Enrollment
Capacity
Since school utilization rates are used to determine overcrowding
and underutilization, it is important to understand the term enrollment
capacity. It describes the maximum number of students that a
school building can satisfactorily accommodate at one time for the
particular educational program and curriculum offered. Typically,
enrollment capacity is guided by state law, teacher contracts, and
the classroom assignments of the principal. Factors that determine
enrollment capacity are the number of classrooms in a school and
the number of students who can be assigned to each classroom. The
number of students assignable to a classroom varies by grade level
and by the type of instruction being offered. For example, high
school classrooms typically are designed to accommodate more students
than elementary school classrooms. Also, fewer students would be
assigned to a science lab than to a social studies class.
Enrollment capacity is also calculated differently in different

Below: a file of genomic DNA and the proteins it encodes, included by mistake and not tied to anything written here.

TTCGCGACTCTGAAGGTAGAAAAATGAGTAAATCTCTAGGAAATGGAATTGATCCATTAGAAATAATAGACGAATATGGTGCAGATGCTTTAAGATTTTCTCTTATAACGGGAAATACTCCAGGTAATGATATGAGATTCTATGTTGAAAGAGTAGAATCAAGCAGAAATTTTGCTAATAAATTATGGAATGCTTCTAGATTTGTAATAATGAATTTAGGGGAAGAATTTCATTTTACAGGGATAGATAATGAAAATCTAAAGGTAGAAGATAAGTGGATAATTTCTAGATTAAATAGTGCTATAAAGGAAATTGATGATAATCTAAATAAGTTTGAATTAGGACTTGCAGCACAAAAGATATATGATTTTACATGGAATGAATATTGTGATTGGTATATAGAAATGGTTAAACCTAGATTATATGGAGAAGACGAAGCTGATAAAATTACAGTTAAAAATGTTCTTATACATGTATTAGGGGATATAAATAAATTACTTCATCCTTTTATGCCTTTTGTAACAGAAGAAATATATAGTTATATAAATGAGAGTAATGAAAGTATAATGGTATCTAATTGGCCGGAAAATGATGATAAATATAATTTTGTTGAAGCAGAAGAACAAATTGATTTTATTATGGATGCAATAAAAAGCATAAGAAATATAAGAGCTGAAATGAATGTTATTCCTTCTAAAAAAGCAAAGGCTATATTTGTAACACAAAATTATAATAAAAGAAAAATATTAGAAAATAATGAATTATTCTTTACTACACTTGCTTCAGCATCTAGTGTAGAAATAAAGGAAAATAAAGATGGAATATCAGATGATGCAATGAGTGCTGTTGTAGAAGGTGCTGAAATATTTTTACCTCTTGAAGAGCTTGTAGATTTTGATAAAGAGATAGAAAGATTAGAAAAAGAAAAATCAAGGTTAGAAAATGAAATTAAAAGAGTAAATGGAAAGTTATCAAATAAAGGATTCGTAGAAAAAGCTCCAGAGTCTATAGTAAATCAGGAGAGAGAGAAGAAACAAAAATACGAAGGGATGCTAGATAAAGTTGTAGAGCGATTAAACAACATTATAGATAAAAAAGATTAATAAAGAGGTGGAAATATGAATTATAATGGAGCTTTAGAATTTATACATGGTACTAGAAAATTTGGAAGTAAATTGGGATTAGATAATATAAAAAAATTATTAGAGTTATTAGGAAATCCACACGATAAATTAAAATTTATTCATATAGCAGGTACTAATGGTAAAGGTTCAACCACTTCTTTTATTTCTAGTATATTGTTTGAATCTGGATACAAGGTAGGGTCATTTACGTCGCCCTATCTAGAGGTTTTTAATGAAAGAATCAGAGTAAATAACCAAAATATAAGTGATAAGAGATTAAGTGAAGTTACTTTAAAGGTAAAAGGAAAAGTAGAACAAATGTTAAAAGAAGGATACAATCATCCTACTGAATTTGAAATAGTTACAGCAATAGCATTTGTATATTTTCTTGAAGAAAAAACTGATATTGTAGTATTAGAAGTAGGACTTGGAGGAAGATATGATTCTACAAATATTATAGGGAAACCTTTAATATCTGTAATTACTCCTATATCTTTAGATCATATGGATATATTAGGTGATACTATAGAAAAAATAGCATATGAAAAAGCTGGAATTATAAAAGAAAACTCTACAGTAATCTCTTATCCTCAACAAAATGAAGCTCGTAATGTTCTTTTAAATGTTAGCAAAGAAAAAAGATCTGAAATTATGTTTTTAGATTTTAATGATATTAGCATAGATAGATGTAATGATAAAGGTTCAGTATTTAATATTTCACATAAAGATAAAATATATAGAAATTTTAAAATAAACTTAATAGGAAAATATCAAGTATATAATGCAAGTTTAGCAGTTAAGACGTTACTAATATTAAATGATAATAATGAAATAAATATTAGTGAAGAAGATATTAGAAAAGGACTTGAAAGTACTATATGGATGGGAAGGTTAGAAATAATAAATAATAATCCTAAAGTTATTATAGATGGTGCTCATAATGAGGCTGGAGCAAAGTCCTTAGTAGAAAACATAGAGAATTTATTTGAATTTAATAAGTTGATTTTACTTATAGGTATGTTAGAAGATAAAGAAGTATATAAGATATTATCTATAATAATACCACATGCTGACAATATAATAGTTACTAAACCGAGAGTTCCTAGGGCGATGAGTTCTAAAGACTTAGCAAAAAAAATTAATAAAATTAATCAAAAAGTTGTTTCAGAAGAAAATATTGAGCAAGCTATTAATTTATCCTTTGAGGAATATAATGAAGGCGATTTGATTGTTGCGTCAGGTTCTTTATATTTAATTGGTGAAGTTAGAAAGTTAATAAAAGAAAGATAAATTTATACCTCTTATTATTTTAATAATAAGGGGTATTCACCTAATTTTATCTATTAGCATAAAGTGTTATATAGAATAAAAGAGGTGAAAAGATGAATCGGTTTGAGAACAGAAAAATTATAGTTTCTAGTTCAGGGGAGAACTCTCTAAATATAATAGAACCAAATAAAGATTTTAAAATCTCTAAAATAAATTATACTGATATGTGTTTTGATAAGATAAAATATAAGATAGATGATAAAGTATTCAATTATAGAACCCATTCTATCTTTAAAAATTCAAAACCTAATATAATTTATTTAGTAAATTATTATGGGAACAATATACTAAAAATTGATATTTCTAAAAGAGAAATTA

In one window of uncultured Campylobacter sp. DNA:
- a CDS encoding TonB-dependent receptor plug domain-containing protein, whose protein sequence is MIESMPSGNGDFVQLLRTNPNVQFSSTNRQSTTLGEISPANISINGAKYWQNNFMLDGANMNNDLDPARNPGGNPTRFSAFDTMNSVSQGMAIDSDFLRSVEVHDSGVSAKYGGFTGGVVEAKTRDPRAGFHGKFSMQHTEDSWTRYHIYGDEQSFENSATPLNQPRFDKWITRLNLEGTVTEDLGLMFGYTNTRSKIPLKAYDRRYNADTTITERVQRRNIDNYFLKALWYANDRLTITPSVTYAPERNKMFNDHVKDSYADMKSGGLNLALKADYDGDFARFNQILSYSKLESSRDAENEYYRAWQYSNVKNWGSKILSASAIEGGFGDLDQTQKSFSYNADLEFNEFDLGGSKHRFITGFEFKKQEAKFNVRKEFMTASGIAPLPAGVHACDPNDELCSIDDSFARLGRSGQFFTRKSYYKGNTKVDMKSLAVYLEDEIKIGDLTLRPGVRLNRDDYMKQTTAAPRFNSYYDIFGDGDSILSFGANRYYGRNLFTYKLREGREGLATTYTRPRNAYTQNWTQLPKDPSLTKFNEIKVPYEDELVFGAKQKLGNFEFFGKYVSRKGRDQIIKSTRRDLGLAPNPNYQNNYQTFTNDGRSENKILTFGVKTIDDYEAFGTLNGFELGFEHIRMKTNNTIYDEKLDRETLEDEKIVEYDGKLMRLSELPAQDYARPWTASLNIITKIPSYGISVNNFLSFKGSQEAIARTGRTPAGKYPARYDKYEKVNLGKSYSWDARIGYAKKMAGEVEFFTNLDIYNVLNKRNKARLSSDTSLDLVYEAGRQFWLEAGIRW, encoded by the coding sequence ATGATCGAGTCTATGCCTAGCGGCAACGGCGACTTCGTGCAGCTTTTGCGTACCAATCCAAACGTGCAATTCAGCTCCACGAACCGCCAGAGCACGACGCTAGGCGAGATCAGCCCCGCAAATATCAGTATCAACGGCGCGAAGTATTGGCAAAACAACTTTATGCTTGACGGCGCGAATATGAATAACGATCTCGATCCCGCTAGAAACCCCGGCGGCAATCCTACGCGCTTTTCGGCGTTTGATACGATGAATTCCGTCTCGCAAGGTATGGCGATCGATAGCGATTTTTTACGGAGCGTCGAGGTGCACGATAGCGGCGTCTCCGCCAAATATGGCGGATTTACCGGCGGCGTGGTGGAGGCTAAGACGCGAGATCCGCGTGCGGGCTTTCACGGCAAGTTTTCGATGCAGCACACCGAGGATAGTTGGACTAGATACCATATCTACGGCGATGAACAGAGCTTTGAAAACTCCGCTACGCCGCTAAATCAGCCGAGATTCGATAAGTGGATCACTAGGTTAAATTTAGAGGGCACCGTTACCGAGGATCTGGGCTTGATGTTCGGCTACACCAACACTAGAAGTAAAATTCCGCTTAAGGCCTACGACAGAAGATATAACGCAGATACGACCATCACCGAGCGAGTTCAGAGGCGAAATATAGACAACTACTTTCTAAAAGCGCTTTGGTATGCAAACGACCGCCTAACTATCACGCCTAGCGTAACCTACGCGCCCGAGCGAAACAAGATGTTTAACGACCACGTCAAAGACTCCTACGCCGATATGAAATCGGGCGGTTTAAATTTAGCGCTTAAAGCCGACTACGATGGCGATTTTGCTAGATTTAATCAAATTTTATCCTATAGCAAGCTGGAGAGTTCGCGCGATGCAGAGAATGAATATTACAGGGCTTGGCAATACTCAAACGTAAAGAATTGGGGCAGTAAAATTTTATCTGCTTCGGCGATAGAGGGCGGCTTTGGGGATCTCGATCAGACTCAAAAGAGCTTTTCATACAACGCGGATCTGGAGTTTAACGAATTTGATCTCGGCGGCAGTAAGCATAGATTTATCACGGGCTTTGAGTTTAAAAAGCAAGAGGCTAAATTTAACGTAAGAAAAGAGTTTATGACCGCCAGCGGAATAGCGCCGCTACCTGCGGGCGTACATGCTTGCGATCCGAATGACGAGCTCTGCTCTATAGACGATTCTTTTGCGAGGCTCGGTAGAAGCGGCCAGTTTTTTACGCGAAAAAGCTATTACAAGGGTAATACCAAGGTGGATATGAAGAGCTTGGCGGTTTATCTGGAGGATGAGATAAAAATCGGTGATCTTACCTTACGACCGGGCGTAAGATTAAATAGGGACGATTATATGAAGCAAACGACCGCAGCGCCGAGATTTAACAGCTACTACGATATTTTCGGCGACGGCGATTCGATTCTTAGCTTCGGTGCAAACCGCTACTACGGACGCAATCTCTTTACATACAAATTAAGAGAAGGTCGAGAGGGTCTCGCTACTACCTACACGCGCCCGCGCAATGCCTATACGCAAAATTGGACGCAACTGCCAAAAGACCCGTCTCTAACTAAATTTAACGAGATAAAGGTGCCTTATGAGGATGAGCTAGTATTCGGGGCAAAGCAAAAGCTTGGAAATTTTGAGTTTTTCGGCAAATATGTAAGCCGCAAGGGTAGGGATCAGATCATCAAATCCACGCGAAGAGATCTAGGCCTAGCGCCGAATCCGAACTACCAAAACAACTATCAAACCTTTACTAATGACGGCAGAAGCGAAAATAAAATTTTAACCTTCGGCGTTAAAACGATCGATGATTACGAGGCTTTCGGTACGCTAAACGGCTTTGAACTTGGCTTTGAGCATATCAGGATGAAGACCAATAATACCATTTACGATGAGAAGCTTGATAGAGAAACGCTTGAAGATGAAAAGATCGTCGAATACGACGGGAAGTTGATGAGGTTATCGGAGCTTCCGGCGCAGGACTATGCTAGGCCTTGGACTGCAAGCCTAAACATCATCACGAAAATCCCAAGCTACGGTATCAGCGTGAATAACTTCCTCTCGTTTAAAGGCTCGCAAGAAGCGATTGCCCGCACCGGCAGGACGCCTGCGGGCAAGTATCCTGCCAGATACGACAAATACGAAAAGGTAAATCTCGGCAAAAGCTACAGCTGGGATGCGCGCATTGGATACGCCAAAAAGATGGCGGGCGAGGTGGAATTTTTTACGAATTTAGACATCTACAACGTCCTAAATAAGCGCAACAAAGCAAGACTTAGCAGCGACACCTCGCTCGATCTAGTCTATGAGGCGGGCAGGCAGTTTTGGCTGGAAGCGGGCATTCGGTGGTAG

types of schools. In a high school, both basic classrooms and specialty
instructional spaces (such as art or music rooms) are counted toward
capacity because regular classrooms are not left unoccupied while
students get art or music instruction. Thus the formula for determining
secondary school capacity is the sum of capacity for each type and
number of classrooms multiplied by an optional utilization rate,
which may range from 75 percent to 90 percent. An optional utilization
rate recognizes the impossibility of scheduling classes so as to
fully utilize every classroom every period. For example, an advanced
science classroom may be able to accommodate 20 students, but there
may be only 16 students in the 5th period class. Even if some other
classes are overcapacity, the actual school utilization rate is
never over 100 percent.
Enrollment capacity for a secondary school is calculated as the
sum of the standard class size assigned to each type of classroom
in the school times the number of classrooms of this type. Thus
the capacity of two identical school buildings could be different
if they offer different types of programs or are subject to different
capacity limitations set by state law or teacher contracts. The
calculation of secondary school capacity is illustrated by Formula
4.
Formula
4 
Secondary
School Enrollment Capacity


Secondary
School Capacity =